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A World Championship For Excel Spreadsheets Exists And You Can Win Thousands

by : Cameron Frew on : 24 Mar 2021 09:06
A World Championship For Excel Spreadsheets Exists And You Can Win ThousandsPharmaceutical Bank/Wikimedia/Pexels/(CC BY-SA 4.0)

Calling all tech whizzes with a knack for Microsoft Excel: there’s a world championship where you can win thousands of dollars. 

Claiming you’re proficient in Excel is probably one of the most common lies on CVs around the world. Many employers ask for it in their job requirements, and applicants will pop it down as a problem for another day.

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Anyone who’s leaped into the world of spreadsheets knows how daunting it is at first. The naivety of it being a companion application to the much simpler Word soon comes home to roost. But if you’re particularly skilled in its artistry, you can make some big bucks.

The Microsoft Office Specialist World Championship is a global competition that tests students’ skills on Microsoft Office Word, Excel and PowerPoint. In order to compete, you must be enrolled in an approved, degree-seeking academic institution recognised by your country, and between the ages of 13-22, as per the official rules.

For the upcoming 2021 contest, the third place winner will get $1,500, a medal of achievement and a winner’s certificate. The second place winner will receive $3,500, plus the medal and certificate. However, the first place winner gets a whopping $7,500, a trophy, medal, certificate and other prizes supplied by Microsoft.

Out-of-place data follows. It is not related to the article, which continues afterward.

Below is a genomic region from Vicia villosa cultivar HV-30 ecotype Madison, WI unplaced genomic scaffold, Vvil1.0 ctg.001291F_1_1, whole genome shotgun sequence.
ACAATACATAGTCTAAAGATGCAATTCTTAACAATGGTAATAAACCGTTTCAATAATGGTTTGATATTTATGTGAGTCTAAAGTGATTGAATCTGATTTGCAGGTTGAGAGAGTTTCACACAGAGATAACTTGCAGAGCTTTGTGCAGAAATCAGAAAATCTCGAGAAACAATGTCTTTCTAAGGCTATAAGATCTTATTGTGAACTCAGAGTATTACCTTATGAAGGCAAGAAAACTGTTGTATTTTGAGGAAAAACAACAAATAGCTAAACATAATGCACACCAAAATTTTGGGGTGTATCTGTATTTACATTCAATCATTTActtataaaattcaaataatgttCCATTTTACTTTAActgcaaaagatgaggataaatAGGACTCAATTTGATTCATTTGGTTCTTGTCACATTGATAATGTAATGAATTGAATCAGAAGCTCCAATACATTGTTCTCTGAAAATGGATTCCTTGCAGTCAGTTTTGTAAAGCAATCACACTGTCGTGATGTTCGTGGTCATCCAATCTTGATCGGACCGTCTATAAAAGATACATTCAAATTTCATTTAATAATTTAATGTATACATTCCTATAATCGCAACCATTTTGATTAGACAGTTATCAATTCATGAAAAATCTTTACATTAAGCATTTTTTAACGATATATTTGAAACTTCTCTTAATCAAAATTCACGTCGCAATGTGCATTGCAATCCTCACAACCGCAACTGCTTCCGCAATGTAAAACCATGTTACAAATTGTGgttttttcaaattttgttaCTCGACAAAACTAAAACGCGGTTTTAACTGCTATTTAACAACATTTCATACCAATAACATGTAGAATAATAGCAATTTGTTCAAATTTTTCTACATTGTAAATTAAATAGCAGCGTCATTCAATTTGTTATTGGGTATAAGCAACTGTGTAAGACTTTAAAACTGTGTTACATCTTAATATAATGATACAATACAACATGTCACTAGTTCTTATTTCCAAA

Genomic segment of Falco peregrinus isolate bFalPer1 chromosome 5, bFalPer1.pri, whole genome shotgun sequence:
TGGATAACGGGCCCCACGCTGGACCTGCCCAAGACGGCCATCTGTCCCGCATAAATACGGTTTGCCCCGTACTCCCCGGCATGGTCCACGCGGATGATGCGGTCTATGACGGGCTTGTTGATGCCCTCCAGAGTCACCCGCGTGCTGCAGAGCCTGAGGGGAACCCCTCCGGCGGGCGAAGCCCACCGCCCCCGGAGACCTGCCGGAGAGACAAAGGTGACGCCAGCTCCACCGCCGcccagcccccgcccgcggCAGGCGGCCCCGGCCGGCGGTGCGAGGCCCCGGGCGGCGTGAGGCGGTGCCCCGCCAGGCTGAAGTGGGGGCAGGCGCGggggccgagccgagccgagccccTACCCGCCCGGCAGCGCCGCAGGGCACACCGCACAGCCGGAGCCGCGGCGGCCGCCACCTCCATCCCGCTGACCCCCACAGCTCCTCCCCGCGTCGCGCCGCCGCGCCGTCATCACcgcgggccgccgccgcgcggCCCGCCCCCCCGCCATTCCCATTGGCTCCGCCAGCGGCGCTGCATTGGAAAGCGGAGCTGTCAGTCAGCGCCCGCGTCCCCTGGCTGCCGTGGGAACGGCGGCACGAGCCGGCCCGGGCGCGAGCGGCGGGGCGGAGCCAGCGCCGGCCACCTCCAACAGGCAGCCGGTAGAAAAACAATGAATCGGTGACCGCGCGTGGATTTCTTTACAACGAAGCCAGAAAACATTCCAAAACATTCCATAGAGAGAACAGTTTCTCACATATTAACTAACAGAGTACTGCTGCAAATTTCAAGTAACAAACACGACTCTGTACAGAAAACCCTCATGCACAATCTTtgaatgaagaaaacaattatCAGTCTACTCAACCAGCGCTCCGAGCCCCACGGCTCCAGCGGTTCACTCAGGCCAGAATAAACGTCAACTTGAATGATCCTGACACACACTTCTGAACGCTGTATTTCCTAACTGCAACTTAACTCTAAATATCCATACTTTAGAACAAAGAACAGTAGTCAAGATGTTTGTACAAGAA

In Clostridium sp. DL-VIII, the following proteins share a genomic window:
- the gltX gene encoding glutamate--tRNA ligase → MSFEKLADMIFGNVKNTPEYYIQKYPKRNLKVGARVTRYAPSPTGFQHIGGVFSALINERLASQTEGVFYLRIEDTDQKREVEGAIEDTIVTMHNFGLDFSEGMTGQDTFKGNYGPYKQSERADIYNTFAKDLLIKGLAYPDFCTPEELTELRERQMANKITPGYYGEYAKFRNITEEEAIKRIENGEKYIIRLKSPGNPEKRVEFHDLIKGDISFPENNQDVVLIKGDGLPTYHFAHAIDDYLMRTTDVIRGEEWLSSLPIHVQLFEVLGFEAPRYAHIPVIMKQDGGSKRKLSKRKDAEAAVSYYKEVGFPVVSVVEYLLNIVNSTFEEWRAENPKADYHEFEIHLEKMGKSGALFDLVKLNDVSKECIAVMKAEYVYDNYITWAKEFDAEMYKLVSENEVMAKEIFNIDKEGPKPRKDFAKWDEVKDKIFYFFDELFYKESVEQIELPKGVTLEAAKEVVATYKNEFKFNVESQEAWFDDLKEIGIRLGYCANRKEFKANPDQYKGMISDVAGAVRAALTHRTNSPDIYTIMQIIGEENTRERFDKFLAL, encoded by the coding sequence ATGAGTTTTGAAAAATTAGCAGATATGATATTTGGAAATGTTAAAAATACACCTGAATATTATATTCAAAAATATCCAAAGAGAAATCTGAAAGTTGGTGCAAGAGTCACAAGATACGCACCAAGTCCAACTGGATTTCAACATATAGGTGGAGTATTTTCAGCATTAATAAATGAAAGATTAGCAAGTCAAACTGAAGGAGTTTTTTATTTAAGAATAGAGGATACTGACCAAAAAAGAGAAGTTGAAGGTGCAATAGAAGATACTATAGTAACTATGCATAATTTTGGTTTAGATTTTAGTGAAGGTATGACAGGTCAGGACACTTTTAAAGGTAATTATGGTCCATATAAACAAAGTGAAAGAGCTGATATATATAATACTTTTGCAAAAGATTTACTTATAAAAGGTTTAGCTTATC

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And, as the website says: ‘The MOS Championship doesn’t end with the awards ceremony. Winners go on to compete and succeed in higher education and the job market.’

John Dumoulin, an earlier winner, told the New York Post: ‘Some of the foreign countries, they’ve been training for hours and hours and hours on end. When you first meet the international students, everyone’s friendly, but when they find out you’re competing against them in the same category, they get this fire in their eyes. They want to win.’

Aaron Osmond, general manager of Certiport, the company which helps to run the competition, said of Dumoulin’s earlier win: ‘It’s a huge accomplishment. Most of us in an office think that we know how to use Excel. These kids really know.’

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While offering solid prizes, the competition attracts big numbers when it comes to competitors. In its 18th year in 2019, the championship attracted more than 850,000 unique candidates from across 119 countries, all striving to prove their mastery of the Microsoft Office suite. In the final round, 161 students went to war.

After his victory in 2018 at the age of just 15, Kevin Dimaculangan told Fox Business: ‘I’m hoping to become a software engineer… [my mum and dad] are super proud of me. My parents and Dunbar High School coordinated and threw a surprise party at the school for me.’

If this interests you, the deadline to compete in this year’s competition has past. To find out more, click here.

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Featured image by Pharmaceutical Bank.

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Cameron Frew

After graduating from Glasgow Caledonian University with an NCTJ and BJTC-accredited Multimedia Journalism degree, Cameron ventured into the world of print journalism at The National, while also working as a freelance film journalist on the side, becoming an accredited Rotten Tomatoes critic in the process. He's now left his Scottish homelands and taken up residence at UNILAD as a journalist.

Topics: Technology, Microsoft, Now, US

Credits

New York Post and 1 other
  1. New York Post

    There’s a world championship for Excel spreadsheets

  2. Fox Business/YouTube

    Microsoft Excel world champion at 15-years old